Easily one of our favourite records so far this year. All This Time is Terror Bird’s 3rd full length and is by far the most personal, emotionally affecting and musically developed.
Recorded at home over a period of 5 months, the 10 songs on All This Time document a period of intense emotional upheaval, a period wherein Nevver underwent major shifts in her personal life, rediscovered the solo recording process (previous albums having used live drumming and studio production) and married a raw, personal music with a straight-to-tape aesthetic most in-tune with her early recording experiences. The difference this time is that Nevver’s unique voice – at turns operatic and fragile, untutored and wearing its heart on its sleeve – serves as the perfect conduit for the emotional turmoil in the songs.
Nevver’s voice has grown into a formidable instrument, a towering, unabashed vocal whose resonance curls around the synth and drum machine production, at times duetting with itself, at times scaling the vocal register to reach new dramatic heights. Brought up on the music of the 80s “studio” – The Smiths, Siousxie, The Cure – Nevver’s music exists beyond modern zeitgeists or considerations, subverting “big production” music into a personal DIY aesthetic. It’s a pure songwriting that outgrows genre and thrives purely on the merits of direct communication between songwriter and listener.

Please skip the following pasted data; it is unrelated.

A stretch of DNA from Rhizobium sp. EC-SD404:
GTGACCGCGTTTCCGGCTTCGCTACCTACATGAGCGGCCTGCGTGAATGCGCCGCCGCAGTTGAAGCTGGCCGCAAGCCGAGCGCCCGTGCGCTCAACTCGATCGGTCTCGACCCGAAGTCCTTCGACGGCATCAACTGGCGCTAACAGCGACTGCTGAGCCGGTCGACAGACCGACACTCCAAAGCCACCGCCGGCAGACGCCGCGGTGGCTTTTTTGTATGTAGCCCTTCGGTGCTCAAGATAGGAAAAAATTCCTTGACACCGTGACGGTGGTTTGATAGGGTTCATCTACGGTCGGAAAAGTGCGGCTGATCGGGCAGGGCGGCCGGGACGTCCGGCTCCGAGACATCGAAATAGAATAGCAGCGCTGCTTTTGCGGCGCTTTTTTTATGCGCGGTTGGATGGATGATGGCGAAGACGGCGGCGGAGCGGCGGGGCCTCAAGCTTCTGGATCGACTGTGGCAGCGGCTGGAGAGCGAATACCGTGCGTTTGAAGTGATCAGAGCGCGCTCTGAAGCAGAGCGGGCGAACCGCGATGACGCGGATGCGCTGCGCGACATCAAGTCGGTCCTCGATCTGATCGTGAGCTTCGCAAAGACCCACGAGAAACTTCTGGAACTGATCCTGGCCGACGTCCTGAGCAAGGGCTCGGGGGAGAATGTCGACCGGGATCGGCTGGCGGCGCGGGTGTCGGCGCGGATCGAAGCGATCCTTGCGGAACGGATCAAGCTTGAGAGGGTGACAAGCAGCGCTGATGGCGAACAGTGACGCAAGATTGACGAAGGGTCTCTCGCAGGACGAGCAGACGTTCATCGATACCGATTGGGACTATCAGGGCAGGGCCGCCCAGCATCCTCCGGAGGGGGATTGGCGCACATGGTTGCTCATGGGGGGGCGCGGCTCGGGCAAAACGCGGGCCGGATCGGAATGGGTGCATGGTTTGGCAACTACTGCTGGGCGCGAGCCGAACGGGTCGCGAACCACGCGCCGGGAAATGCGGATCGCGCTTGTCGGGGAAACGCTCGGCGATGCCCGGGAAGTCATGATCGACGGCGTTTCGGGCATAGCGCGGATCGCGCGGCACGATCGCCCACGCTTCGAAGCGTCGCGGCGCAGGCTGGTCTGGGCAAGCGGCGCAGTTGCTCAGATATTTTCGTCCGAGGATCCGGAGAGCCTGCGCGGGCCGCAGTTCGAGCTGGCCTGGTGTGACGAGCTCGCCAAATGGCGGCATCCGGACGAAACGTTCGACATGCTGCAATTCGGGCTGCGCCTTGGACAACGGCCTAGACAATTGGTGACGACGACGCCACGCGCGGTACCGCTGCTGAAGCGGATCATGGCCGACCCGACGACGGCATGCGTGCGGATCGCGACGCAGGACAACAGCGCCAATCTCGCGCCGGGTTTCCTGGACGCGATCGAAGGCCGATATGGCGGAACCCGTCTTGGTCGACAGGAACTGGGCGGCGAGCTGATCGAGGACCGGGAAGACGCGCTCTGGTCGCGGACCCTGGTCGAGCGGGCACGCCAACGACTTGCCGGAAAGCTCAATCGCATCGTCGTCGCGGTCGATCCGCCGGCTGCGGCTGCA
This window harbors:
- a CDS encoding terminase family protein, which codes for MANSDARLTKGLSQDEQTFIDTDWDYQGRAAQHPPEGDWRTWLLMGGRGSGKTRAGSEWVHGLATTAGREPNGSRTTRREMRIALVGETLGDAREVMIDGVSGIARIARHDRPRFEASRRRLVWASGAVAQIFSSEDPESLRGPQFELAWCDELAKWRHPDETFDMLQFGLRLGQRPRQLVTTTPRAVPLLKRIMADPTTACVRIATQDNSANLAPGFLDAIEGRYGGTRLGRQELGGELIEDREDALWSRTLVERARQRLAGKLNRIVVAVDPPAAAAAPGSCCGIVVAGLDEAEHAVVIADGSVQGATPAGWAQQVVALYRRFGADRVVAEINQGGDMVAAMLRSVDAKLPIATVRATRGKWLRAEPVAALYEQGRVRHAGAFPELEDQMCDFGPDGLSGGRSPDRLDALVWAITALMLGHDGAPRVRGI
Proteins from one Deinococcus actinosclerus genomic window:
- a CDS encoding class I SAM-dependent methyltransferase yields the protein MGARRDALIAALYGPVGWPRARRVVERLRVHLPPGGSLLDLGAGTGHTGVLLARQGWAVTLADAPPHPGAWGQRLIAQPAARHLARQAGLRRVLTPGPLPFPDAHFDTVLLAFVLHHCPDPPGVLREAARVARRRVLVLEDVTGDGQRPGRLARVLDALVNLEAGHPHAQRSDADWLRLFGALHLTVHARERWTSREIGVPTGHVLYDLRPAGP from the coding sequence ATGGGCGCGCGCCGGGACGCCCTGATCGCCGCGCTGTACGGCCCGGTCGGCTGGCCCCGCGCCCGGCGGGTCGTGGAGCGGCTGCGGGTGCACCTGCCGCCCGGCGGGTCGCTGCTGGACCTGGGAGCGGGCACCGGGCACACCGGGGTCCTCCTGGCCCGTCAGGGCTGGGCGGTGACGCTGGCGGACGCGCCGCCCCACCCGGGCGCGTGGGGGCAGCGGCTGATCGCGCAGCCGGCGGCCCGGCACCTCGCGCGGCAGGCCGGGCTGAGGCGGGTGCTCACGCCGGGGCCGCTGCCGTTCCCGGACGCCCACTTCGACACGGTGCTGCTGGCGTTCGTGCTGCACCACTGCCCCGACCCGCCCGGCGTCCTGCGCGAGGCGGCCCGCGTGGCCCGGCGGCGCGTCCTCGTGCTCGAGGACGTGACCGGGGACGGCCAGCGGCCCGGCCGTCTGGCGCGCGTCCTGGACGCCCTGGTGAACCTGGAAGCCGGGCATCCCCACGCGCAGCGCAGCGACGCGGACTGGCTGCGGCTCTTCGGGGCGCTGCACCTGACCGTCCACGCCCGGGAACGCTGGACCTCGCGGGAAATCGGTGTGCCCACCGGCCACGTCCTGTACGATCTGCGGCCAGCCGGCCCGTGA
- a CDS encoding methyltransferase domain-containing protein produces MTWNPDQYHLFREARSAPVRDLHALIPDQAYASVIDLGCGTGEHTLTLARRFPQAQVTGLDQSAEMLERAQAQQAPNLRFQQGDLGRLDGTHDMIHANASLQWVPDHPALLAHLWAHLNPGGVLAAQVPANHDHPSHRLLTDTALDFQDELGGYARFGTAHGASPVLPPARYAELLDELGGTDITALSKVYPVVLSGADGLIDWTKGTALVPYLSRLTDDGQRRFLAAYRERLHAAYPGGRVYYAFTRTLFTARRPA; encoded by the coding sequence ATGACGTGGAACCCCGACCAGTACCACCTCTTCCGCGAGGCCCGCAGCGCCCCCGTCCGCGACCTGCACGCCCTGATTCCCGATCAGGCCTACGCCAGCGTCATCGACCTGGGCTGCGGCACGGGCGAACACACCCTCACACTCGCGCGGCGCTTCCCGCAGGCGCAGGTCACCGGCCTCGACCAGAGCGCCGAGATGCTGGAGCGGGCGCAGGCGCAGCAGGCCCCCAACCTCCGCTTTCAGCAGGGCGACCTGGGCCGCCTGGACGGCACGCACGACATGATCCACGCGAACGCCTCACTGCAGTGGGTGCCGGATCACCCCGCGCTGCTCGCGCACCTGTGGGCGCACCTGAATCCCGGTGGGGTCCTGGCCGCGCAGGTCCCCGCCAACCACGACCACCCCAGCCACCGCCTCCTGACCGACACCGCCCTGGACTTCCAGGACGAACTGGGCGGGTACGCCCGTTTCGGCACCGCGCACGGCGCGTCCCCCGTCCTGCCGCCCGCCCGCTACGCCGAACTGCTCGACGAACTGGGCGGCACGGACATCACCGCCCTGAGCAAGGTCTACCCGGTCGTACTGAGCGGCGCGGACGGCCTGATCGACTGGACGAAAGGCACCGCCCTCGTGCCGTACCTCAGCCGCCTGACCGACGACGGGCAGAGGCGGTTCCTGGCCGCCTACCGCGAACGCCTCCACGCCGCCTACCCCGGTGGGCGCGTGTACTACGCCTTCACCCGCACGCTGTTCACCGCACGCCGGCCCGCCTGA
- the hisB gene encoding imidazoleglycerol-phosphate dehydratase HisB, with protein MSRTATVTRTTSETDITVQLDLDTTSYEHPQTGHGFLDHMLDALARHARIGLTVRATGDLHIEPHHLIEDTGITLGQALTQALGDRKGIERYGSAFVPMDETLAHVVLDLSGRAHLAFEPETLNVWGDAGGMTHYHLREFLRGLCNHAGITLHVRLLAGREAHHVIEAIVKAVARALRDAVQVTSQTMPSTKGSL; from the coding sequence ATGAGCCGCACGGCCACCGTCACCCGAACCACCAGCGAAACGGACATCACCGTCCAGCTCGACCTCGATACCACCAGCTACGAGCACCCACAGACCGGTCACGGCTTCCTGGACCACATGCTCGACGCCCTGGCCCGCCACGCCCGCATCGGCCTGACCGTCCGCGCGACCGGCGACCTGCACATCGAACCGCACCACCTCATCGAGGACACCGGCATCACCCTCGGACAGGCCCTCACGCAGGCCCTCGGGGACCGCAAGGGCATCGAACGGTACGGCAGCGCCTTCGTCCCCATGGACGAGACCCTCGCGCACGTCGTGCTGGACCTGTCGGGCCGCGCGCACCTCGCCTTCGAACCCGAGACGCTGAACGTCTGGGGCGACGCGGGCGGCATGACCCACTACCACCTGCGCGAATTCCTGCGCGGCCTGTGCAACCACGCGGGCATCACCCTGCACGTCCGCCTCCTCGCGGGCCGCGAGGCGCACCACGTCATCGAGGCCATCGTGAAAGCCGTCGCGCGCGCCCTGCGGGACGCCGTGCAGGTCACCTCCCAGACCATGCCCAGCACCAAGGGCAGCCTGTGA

Each song on All This Time serves as a chapter in a narrative that is universal; from the self-doubt and loneliness of opener The Wrong Way, to the doomed bedroom romance of Try To Break Me, from the masochistic guilt of Locket to the near-anthemic Lust & Violence. Each song speaks directly, plainly, to the listener, dispensing as much as possible with the unnecessary augmentation of modern pop music; All This Time is simply the deeply romantic, part-doomed / part-hopeful songs of a singular, unique talent.